Sustainable Retirement & Aged Care Communities in a COVID-19 age

Peter Eising shares his thoughts

An emerging dialogue has developed on whether Governments (world-wide, and now particularly NZ), should be focussing more on the mental health and wellbeing of the working communities where higher levels of anxiety and stress is becoming very prevalent, rather than focussing on the most vulnerable, our aged communities. Commercial and financial pressures are creating increasing levels of unemployment, insecurity and social limitations for the majority.

The wider approach to date in dealing with Covid-19 has, by default, been a worldwide experiment in many ways that we are all learning from. Some countries approach has been in support of the majority, rather than the total closedown and variations of it, that NZ and many other have taken to protect their most vulnerable. Could not taking care of the majority - the working and younger age-groups, have far greater devastation than Covid-19 on our aged communities?

Is there a compromise -a hybrid approach, that will assist everyone, rather than one over the other? Justice, human dignity and right to life are all inherent in our cultural fabric and should not be limited to one group at the expense of another, but through good solutions provide a balance with uncompromised outcomes.

If the ideal that supports the majority is to open the economy more, what are the solutions that would benefit the aged, particularly in aged communities?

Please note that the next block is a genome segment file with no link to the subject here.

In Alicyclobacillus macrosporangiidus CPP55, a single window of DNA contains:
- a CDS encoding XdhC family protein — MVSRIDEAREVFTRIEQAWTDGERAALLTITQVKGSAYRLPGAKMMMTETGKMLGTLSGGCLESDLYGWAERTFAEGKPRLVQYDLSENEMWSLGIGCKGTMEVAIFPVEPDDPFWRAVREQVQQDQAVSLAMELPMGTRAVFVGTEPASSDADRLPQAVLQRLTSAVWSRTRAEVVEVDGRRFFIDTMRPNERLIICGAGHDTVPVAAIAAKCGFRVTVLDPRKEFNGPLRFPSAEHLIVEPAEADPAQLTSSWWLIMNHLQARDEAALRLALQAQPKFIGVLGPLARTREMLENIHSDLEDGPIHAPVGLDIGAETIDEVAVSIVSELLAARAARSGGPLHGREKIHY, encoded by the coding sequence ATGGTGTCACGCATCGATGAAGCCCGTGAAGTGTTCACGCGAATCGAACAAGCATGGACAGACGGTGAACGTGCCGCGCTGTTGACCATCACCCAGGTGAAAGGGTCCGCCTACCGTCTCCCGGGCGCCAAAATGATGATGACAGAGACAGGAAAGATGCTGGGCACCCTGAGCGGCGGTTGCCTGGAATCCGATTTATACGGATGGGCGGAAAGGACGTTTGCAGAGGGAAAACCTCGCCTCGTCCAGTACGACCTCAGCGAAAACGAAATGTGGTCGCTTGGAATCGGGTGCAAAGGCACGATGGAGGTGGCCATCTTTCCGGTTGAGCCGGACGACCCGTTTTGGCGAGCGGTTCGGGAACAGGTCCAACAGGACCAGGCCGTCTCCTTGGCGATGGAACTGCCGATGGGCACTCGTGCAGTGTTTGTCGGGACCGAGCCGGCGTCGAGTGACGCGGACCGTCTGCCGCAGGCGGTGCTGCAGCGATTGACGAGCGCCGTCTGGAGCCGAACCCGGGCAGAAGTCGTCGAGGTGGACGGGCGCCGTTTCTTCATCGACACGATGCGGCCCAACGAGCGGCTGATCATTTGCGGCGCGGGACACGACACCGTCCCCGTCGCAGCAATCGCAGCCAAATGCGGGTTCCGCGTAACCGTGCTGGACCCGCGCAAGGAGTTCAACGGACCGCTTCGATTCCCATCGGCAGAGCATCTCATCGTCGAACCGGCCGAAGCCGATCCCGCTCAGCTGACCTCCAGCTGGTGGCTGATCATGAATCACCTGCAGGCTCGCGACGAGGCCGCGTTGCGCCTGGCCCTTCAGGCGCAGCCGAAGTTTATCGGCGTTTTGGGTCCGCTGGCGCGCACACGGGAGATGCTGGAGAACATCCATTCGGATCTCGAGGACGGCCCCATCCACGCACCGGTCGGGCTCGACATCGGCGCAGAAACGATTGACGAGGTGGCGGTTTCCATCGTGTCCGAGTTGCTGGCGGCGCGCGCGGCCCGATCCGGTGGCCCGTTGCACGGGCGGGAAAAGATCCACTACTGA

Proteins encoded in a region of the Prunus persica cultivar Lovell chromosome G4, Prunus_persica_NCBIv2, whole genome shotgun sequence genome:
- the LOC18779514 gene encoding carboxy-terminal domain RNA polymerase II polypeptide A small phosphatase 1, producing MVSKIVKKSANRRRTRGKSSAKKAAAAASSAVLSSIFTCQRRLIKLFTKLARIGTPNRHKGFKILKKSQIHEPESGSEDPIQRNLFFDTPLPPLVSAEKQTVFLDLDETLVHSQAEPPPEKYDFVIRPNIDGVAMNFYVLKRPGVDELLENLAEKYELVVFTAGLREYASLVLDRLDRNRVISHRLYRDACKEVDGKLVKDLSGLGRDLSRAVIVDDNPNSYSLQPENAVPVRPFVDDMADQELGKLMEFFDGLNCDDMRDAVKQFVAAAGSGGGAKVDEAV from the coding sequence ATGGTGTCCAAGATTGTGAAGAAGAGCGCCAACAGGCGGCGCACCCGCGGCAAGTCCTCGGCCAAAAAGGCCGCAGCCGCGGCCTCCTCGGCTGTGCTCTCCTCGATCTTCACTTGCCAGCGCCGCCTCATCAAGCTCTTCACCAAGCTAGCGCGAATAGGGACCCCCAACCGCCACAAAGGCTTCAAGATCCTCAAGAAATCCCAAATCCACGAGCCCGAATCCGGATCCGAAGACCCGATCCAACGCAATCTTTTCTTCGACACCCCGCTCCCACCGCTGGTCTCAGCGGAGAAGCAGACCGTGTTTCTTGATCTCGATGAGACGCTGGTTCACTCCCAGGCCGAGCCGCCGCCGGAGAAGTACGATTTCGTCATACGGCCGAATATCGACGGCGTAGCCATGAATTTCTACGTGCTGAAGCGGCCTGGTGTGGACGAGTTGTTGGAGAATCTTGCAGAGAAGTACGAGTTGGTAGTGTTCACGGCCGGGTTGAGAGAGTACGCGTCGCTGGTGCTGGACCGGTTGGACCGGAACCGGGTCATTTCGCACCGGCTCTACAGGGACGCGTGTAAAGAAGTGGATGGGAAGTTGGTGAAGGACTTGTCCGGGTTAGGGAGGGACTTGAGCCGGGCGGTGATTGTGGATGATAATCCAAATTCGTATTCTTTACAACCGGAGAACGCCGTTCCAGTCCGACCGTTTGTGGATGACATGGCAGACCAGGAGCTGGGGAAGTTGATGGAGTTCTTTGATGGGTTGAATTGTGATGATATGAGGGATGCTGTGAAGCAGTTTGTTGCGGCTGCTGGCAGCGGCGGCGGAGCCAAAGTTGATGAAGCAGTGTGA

Retirement villages have the benefit of locking down at the gate, becoming an island, isolated from the wider community, if the workers and their necessary support personnel practice social distancing and protection. Once in, we saw Covid-19 unleash on the most vulnerable with distressing effect. Social connection with family and friends from the outside is an imperative, along with the ability to continue specialists’ visits.

Is it as simple as making spaces and technology available where family visits are made in comfortable environments on the edge of the community, where conversations and emotions flow naturally, where spaces are easily cleaned - would this meet the greater needs?

The next question is can we live without the closeness of hugs and physical connection that we’ve lived with all our lives, or is there something more we must let go for the greater good?

This post is intended to create robust dialogue to generate feedback to give/gain greater insights and understandings about what the ideal solution(s) might be? Will a hybrid ‘compromise’ really work at all levels of supporting ourselves and our loved ones? Good design is always about degrees of compromise that we can all live with that eventually become a natural part of our lives.